Nutrition Vs. Exercise...Which One Is More Effective ?
Living a healthier lifestyle is one of the most popular New Years' resolutions that unfortunately, falls to the wayside for many, come February or March. Fitness is a billion dollar industry that is constantly doling out a multitude of options and theories for the best or fastest way to achieve a healthier and stronger body.
The "tried and true" method of combining a healthy diet and exercise is always at the forefront, but some argue that ones diet with nutritional supplementation is more important. Other experts or health gurus insist that exercise is the key, and the rest say it is a combination of both. So which is the best advice to follow? A recent study by the University of Michigan suggests that they may have found some answers.
University of Michigan researchers looked at mineral supplementation and exercise in mice, and found surprising results -- nutrition has a greater impact on bone mass and strength than exercise. Further, even after the exercise training stopped, the mice retained bone strength gains as long as they ate a mineral-supplemented diet.
"The longer-term mineral-supplemented diet leads to not only increases in bone mass and strength, but the ability to maintain those increases even after detraining," said David Kohn, a U-M professor in the schools of dentistry and engineering. "This was done in mice, but if you think about the progression to humans, diet is easier for someone to carry on as they get older and stop exercising, rather than the continuation of exercise itself."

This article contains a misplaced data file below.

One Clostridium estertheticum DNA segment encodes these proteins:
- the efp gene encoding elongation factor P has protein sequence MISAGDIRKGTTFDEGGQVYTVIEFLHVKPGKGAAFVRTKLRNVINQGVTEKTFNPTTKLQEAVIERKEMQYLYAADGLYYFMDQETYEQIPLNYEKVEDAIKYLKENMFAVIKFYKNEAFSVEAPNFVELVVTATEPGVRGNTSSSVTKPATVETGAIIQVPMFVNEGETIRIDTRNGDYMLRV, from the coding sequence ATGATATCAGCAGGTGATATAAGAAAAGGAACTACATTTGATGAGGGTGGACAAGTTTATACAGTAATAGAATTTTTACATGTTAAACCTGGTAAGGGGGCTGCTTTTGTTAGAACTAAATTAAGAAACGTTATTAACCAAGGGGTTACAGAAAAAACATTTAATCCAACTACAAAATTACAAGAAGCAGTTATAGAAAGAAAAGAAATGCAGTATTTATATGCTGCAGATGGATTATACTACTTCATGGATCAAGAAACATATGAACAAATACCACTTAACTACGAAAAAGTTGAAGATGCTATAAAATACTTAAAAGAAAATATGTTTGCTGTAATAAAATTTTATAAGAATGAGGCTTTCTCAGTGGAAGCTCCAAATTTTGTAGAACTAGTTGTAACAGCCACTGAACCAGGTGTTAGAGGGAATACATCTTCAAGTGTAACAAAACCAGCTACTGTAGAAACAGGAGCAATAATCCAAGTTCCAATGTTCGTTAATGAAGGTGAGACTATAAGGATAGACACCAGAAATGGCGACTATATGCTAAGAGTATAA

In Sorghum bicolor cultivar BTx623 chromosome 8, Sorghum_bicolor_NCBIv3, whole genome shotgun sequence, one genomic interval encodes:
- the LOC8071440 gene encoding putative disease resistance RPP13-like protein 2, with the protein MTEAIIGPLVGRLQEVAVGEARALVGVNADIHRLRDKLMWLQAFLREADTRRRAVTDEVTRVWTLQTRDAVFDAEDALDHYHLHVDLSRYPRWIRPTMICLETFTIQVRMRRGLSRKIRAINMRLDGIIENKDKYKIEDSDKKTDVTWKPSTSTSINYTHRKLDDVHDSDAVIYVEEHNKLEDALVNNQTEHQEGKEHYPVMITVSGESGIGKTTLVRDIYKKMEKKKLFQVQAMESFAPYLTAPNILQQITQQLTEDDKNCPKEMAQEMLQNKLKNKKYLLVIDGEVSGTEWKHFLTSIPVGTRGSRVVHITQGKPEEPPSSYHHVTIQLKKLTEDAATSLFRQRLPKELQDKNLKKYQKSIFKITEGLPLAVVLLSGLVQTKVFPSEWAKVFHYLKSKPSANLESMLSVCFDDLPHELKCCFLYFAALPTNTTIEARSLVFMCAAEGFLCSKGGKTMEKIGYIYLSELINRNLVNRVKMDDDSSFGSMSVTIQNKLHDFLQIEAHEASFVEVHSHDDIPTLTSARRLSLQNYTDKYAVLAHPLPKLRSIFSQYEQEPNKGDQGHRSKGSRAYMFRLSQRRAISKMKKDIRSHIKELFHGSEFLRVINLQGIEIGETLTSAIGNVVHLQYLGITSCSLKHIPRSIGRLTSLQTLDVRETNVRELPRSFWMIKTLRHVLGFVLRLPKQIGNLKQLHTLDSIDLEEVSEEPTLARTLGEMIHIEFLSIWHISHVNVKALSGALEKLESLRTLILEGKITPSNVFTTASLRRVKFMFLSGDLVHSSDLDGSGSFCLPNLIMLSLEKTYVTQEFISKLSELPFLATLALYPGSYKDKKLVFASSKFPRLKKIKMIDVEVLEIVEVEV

The second important finding is that the diet alone has beneficial effects on bone, even without exercising. This surprised Kohn, who expected exercise with a normal diet to fuel greater gains in bone strength, but that wasn't the case.
"The data suggests the long-term consumption of the mineral-supplemented diet could be beneficial in preventing the loss of bone and strength with age, even if you don't do exercise training," he said. Combining the two amplifies the effect.Most other studies look at effects of increasing dietary calcium, Kohn said. The UM study increased calcium and phosphorus, and found benefits to increasing both.
These findings give researchers a great conceptual place to start in relation to how similarly it may have the same results in humans and their diet and exercise regimens. Of course, this doesn't mean that one should stop exercising altogether and solely focus on diet and supplementation. Exercise, in whatever capacity, has long been proven to provide many benefits both mentally and physically. If you are starting 2019 with a healthier lifestyle, or revamping your strategies to stay committed to your goals, that's fantastic! Remember as always, to check with your health professional before starting any new health regimen so that you can find what will work best for you in the long term.